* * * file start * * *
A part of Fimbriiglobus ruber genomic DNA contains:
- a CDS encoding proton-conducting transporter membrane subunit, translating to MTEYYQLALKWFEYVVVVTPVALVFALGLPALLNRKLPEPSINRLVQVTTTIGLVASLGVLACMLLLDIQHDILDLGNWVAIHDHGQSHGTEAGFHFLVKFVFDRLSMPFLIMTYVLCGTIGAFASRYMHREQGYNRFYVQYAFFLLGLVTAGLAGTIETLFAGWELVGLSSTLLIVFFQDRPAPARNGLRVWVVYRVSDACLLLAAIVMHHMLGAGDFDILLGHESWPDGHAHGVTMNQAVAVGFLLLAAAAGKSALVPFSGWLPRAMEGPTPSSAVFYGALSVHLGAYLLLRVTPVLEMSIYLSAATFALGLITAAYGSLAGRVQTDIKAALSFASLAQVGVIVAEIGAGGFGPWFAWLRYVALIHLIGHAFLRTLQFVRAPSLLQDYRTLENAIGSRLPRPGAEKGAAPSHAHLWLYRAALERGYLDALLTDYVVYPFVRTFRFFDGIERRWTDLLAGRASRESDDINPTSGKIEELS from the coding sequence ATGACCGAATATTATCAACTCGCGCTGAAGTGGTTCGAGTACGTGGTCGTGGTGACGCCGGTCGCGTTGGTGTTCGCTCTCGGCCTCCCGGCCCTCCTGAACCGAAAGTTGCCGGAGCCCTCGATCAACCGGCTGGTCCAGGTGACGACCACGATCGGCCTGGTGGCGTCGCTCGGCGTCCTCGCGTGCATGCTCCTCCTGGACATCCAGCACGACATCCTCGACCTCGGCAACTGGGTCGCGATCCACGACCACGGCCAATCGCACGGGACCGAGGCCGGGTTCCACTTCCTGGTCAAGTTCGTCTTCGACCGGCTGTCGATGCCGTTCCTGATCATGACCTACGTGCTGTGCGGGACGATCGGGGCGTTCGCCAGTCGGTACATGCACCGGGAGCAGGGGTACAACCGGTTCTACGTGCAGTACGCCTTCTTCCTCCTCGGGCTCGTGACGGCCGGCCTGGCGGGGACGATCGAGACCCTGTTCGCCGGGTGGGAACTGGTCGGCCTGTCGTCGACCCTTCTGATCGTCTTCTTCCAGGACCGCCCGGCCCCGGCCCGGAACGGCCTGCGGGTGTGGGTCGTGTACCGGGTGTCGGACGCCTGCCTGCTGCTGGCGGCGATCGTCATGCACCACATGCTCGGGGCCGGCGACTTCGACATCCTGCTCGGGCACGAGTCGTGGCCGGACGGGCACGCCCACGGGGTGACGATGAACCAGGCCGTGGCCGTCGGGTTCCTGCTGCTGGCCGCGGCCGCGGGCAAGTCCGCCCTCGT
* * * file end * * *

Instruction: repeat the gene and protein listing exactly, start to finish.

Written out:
A part of Fimbriiglobus ruber genomic DNA contains:
- a CDS encoding proton-conducting transporter membrane subunit, translating to MTEYYQLALKWFEYVVVVTPVALVFALGLPALLNRKLPEPSINRLVQVTTTIGLVASLGVLACMLLLDIQHDILDLGNWVAIHDHGQSHGTEAGFHFLVKFVFDRLSMPFLIMTYVLCGTIGAFASRYMHREQGYNRFYVQYAFFLLGLVTAGLAGTIETLFAGWELVGLSSTLLIVFFQDRPAPARNGLRVWVVYRVSDACLLLAAIVMHHMLGAGDFDILLGHESWPDGHAHGVTMNQAVAVGFLLLAAAAGKSALVPFSGWLPRAMEGPTPSSAVFYGALSVHLGAYLLLRVTPVLEMSIYLSAATFALGLITAAYGSLAGRVQTDIKAALSFASLAQVGVIVAEIGAGGFGPWFAWLRYVALIHLIGHAFLRTLQFVRAPSLLQDYRTLENAIGSRLPRPGAEKGAAPSHAHLWLYRAALERGYLDALLTDYVVYPFVRTFRFFDGIERRWTDLLAGRASRESDDINPTSGKIEELS from the coding sequence ATGACCGAATATTATCAACTCGCGCTGAAGTGGTTCGAGTACGTGGTCGTGGTGACGCCGGTCGCGTTGGTGTTCGCTCTCGGCCTCCCGGCCCTCCTGAACCGAAAGTTGCCGGAGCCCTCGATCAACCGGCTGGTCCAGGTGACGACCACGATCGGCCTGGTGGCGTCGCTCGGCGTCCTCGCGTGCATGCTCCTCCTGGACATCCAGCACGACATCCTCGACCTCGGCAACTGGGTCGCGATCCACGACCACGGCCAATCGCACGGGACCGAGGCCGGGTTCCACTTCCTGGTCAAGTTCGTCTTCGACCGGCTGTCGATGCCGTTCCTGATCATGACCTACGTGCTGTGCGGGACGATCGGGGCGTTCGCCAGTCGGTACATGCACCGGGAGCAGGGGTACAACCGGTTCTACGTGCAGTACGCCTTCTTCCTCCTCGGGCTCGTGACGGCCGGCCTGGCGGGGACGATCGAGACCCTGTTCGCCGGGTGGGAACTGGTCGGCCTGTCGTCGACCCTTCTGATCGTCTTCTTCCAGGACCGCCCGGCCCCGGCCCGGAACGGCCTGCGGGTGTGGGTCGTGTACCGGGTGTCGGACGCCTGCCTGCTGCTGGCGGCGATCGTCATGCACCACATGCTCGGGGCCGGCGACTTCGACATCCTGCTCGGGCACGAGTCGTGGCCGGACGGGCACGCCCACGGGGTGACGATGAACCAGGCCGTGGCCGTCGGGTTCCTGCTGCTGGCCGCGGCCGCGGGCAAGTCCGCCCTCGT